Manchuria is a name first used in the 17th century by Japanese people to refer to a large geographic region in Northeast Asia. Depending on the context, Manchuria can either refer to a region that falls entirely within the People's Republic of China or a larger region divided between China and Russia. "Manchuria" is widely used outside China to denote the geographical and historical region. This region is the traditional homeland of the Koreans, Xianbei, Khitan, and Jurchen peoples, who built several states within the area historically.

Outer Manchuria

Outer Manchuria is an unofficial term for a territory in Northeast Asia that was formerly controlled by the Qing dynasty and now belongs to Russia. It is considered part of Manchuria by some definitions. Russia officially received this territory by way of the Treaty of Aigun in 1858 and the Treaty of Peking in 1860. The northern part of the area was also in dispute between 1643 and 1689.

Definition and usage

Inner Asia has a range of definitions and usages. [3] One such is how Denis Sinor used Inner Asia in contrast to agricultural civilizations, noting its changing borders, such as when a Roman province was taken by the Huns, areas of North China was occupied by the Mongols, or when Anatolia came under Turkish influence, eradicating Hellenistic culture. [4]

Denis Sinor was a Distinguished Professor Emeritus of Central Asian Studies at the Department of Central Eurasian Studies at Indiana University and a tenured lecturer at Cambridge University between 1948 and 1962, and was one of the world's leading scholars for the history of Central Asia. Under his directorship, the Central Asian Studies at Indiana University became one of the world's foremost centers for Central Asian history, languages and linguistics. He grew up in Hungary and Switzerland and went to university in Budapest. During the Second World War, he was a member of the French resistance, served in the French army, and became a French citizen. Sinor wrote eight books and edited an additional thirteen. He authored more than 160 articles in several languages such as English, German, French, Hungarian, Russian and many other, more than 150 book reviews, and also contributed to Encyclopædia Britannica. Sinor also served as editor of the Journal of Asian History starting with the publication's inception in 1967.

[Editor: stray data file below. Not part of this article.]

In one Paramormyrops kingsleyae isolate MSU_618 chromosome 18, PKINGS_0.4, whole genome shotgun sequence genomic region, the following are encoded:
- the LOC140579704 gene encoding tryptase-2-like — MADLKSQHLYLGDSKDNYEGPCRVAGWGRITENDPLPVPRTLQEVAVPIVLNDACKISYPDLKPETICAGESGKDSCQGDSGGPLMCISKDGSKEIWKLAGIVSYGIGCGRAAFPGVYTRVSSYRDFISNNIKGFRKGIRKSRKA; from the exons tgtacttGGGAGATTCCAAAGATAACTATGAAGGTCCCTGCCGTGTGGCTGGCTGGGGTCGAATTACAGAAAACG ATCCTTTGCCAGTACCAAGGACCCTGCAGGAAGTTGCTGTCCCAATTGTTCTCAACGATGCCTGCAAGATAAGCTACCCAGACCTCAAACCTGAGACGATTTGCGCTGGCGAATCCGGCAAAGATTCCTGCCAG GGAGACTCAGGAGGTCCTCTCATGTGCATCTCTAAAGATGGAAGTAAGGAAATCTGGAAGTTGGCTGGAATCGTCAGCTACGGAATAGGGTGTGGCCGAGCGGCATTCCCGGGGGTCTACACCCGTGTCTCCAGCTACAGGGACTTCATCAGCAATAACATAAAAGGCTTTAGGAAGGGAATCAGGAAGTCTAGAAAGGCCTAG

North China Place

North China is a geographical region of China, lying North of the Qinling Huaihe Line.

The Mongols are an East-Central Asian ethnic group native to Mongolia and to China's Inner Mongolia Autonomous Region. They also live as minorities in other regions of China, as well as in Russia. Mongolian people belonging to the Buryat and Kalmyk subgroups live predominantly in the Russian federal subjects of Buryatia and Kalmykia.

Another is how scholars or historians of the Qing dynasty such as those of the New Qing History often use the term "Inner Asia" when studying Qing interests or reigns outside China proper. [5]

Qing dynasty former empire in Eastern Asia, last imperial regime of China

The Qing dynasty, officially the Great Qing, was the last imperial dynasty of China. It was established in 1636, and ruled China proper from 1644 to 1912. It was preceded by the Ming dynasty and succeeded by the Republic of China. The Qing multi-cultural empire lasted for almost three centuries and formed the territorial base for modern China. It was the fifth largest empire in world history. The dynasty was founded by the Manchu Aisin Gioro clan in Manchuria. In the late sixteenth century, Nurhaci, originally a Ming Jianzhou Guard vassal, began organizing "Banners", military-social units that included Manchu, Han, and Mongol elements. Nurhaci formed the Manchu clans into a unified entity. By 1636, his son Hong Taiji began driving Ming forces out of the Liaodong Peninsula and declared a new dynasty, the Qing.